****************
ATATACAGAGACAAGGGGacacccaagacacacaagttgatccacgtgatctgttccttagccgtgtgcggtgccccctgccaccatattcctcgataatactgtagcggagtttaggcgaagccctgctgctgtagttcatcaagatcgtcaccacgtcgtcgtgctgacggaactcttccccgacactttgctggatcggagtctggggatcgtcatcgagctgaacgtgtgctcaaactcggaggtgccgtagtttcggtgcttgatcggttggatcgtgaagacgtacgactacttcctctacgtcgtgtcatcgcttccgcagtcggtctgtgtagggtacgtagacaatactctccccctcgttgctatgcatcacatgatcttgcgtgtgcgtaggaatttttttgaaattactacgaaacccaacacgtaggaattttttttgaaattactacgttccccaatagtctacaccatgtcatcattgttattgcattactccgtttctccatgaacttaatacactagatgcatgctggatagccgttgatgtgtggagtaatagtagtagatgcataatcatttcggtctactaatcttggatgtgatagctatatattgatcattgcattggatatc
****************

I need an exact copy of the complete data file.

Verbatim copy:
ATATACAGAGACAAGGGGacacccaagacacacaagttgatccacgtgatctgttccttagccgtgtgcggtgccccctgccaccatattcctcgataatactgtagcggagtttaggcgaagccctgctgctgtagttcatcaagatcgtcaccacgtcgtcgtgctgacggaactcttccccgacactttgctggatcggagtctggggatcgtcatcgagctgaacgtgtgctcaaactcggaggtgccgtagtttcggtgcttgatcggttggatcgtgaagacgtacgactacttcctctacgtcgtgtcatcgcttccgcagtcggtctgtgtagggtacgtagacaatactctccccctcgttgctatgcatcacatgatcttgcgtgtgcgtaggaatttttttgaaattactacgaaacccaacacgtaggaattttttttgaaattactacgttccccaatagtctacaccatgtcatcattgttattgcattactccgtttctccatgaacttaatacactagatgcatgctggatagccgttgatgtgtggagtaatagtagtagatgcataatcatttcggtctactaatcttggatgtgatagctatatattgatcattgcattggatatc